The Kalispell City Council is proposing an $82.5 million budget to finance municipal operations for the 2021 fiscal year.
Projects budgeted for the upcoming year include water and sewer, Montana Department of Transportation infrastructure, CORE Area redevelopment and general fund departments, which includes fire, police, court and other city services.
Starting with six-and-a-half fewer mills than last year, the city’s debt service loan will decrease in 2021, which will likely reduce property taxes, City Manager Doug Russell said at a city council work session on Monday, May 18.
“More than likely, the end result of those property taxes that are being assessed by the city of Kalispell will decrease for the property owner during this year’s budget process,” Russell said.
City growth and the South Kalispell Airport Tax Increment Financing district (TIF) have allowed for a half a mill less than Kalispell levied last year.
“We do anticipate new growth throughout the city to be able to budget for that two mill levy that helps account for that,” Russell said. “We get general fund increases by inflationary component and new growth, and new growth theoretically doesn’t impact existing property taxes because you’re getting that new growth in.”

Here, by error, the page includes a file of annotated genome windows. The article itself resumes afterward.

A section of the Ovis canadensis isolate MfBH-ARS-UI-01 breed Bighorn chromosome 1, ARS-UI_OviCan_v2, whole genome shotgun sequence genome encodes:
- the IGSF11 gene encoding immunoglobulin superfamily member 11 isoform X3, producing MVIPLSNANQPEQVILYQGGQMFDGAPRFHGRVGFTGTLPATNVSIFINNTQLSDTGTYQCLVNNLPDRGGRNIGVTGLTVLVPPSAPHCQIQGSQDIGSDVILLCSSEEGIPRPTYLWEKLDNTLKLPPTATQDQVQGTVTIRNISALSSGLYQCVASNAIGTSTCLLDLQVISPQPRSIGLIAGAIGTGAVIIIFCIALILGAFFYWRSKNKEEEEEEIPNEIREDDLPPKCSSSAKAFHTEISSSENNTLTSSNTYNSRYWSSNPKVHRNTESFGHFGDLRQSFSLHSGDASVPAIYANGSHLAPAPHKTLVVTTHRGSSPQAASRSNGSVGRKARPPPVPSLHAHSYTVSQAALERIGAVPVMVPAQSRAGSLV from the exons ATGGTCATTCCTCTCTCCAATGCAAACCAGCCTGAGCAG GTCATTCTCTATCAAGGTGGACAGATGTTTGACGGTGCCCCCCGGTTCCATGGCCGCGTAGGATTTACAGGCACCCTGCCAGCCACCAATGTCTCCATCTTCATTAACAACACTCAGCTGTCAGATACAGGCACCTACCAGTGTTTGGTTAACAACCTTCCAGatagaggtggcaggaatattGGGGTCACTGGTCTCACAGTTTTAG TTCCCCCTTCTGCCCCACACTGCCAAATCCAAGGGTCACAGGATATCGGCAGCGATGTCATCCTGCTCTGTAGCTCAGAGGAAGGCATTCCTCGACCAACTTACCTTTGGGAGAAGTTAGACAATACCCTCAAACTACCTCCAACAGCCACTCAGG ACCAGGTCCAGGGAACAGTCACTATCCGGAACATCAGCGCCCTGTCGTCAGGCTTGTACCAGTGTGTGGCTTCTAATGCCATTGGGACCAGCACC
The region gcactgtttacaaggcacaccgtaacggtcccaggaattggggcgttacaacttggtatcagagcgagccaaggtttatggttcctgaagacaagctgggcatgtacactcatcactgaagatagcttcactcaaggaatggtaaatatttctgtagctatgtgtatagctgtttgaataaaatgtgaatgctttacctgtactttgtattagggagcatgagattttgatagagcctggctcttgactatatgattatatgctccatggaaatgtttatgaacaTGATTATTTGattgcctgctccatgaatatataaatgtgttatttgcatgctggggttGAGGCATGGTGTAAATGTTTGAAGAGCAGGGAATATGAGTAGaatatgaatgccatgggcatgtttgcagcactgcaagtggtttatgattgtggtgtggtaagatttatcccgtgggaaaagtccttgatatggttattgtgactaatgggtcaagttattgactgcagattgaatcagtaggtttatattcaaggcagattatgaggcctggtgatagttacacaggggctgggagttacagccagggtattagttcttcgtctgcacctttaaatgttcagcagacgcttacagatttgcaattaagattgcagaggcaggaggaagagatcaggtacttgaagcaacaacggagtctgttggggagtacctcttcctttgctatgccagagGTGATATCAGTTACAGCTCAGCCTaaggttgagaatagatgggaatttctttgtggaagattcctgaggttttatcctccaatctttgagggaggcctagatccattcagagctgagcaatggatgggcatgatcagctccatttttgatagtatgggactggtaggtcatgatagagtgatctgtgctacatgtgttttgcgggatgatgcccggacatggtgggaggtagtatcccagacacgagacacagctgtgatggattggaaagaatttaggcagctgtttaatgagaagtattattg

Budgets for city manager, city clerk, finance, attorney, municipal court, public works, police, fire and community development will increase, while budgets for human resources, and mayor and city council will decrease. The planning department budget will decrease by 29.32%.
The budget will also fund the completion of the CORE Area Trail construction, which includes funds from the $3.8 million TIGER grant. The city has also transferred $200,000 from the former community development fund to “enhance construction,” according to the preliminary budget document.
Montana Municipal Interlocal Authority (MMIA) employee health care costs are projected to increase 7% this year, with 2.5% of that increase directly related to the anticipated COVID-19 impact, according to Russell.
Other projects include improvements to Lions Park, two information services projects, including private fiber and a voiceover system, and water and sewer upgrades.
The city is looking to add four full-time positions in public works, information services, the fire department and the police department. Fire and Emergency Medical Services responder positions are also being funded through the SAFER grant, which covers 75% of salaries for the first year, Russell said.
The city recommends allocating $278,520 to construct a 1,600 square-foot facility to assist in evidence search and storage, which will be funded with impact fees.
Commercial activity is expected to decrease in 2021, but the city anticipates an increase in residential activity with several subdivisions in progress.
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